My typical go-to crispy Belgian-style waffles wouldn’t stand-up to the extra sauce. (I’ll share those one day!)
So I needed to find something that was thicker and tougher (not in a bad way!). I think I found it with this Leige-style waffle. Josh had been testing waffles a lot and he really loved this recipe from The Kitchn.
Admittedly, I won’t be cooking but I will be with my mama. I’m headed to Florida this weekend with a pit-stop in Maryland for a trip to the farm of Organic Valley! I’m incredibly excited to hang out with cows and milk and goats and bees. It’s a quick trip but I’m super excited about that farm-life.
I have one more recipe up my sleeve for Mother’s Day but I wanted to give you this round-up so you could start your planning.
Chai Tiramisu. This literally takes like 30 minutes to throw together and doesn’t require an oven at all. Buy your lady fingers. Do not let anyone make you feel shameful about that!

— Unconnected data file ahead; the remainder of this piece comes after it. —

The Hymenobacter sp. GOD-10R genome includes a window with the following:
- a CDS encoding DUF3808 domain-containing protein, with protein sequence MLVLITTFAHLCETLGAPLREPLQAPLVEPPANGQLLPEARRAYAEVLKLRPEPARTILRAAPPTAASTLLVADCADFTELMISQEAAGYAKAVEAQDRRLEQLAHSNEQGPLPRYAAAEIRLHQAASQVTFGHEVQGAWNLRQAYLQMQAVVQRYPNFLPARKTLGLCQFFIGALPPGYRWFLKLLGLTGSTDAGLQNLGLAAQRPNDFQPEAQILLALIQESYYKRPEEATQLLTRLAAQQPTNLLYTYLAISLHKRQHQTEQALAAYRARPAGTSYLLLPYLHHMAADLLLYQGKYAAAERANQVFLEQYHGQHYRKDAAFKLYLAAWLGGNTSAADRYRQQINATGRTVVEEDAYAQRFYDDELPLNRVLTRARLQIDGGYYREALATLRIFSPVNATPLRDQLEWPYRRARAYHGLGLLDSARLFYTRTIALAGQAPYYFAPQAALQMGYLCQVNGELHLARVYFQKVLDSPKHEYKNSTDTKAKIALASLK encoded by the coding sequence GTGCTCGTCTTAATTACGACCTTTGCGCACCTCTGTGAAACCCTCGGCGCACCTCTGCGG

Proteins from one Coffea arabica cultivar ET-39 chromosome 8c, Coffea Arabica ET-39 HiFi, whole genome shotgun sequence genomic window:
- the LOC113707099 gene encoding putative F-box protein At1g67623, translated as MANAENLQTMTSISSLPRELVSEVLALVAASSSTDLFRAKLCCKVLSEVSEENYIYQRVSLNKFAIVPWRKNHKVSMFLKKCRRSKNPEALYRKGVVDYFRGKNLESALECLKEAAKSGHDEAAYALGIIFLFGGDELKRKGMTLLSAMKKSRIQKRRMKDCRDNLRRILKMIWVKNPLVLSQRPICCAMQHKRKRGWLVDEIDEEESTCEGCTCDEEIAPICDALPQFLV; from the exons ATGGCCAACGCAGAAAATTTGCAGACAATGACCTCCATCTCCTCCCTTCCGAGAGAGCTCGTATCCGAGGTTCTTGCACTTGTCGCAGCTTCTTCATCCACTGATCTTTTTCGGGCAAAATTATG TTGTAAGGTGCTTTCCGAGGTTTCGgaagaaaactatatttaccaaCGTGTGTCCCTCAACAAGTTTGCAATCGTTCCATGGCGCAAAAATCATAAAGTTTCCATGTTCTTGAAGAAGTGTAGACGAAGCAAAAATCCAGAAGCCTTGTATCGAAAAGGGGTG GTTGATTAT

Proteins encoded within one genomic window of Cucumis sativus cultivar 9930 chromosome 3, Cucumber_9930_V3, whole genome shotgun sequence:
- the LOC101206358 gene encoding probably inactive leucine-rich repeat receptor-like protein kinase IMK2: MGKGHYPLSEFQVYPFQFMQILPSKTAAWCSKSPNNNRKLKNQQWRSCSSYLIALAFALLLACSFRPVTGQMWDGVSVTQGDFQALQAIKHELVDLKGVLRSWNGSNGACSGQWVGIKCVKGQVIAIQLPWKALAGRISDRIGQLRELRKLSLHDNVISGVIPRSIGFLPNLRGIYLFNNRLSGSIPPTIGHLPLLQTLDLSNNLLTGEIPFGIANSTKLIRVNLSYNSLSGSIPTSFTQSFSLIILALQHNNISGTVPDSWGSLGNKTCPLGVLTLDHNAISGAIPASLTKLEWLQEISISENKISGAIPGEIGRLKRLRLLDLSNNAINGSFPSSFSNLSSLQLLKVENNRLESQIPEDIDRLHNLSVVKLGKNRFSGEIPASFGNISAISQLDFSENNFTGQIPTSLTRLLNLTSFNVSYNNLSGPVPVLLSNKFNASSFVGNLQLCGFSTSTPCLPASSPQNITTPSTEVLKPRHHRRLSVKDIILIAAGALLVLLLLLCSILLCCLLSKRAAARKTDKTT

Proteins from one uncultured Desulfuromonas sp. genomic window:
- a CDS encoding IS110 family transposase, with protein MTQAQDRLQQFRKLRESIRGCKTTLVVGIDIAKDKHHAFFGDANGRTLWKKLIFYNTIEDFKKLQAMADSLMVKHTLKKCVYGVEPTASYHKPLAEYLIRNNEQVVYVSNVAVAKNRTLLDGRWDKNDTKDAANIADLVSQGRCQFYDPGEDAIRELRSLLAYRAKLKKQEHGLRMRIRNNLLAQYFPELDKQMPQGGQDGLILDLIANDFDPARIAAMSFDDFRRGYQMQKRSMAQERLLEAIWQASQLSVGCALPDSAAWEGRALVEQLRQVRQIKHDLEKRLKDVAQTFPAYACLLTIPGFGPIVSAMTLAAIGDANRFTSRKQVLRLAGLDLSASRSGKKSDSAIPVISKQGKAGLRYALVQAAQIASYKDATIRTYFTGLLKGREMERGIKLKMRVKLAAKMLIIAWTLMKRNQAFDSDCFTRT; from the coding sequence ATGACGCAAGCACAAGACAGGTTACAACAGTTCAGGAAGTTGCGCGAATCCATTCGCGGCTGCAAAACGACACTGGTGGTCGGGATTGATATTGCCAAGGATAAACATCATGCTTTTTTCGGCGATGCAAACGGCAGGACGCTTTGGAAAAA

Homemade Cream Cheese. You will think you have had cream cheese until you make it at home and then you will be like WHY DID I EVER BUY IT. It’s SO good on any sort of carb vehicle that you choose, i.e., a bagel, piece of toast, challah, etc.
When I was doing some brain-storming a few weeks ago, I turned to Billy and said, “What if I made a big-ass biscuit and layered it with strawberries and sweet, softly whipped cream?!” He nodded YAS.
And here we are. You might be mentally preparing for Mother’s Day brunch. It’s actually one of my favorite times of the year because brunching is in high gear. And we’re not all sweating yet.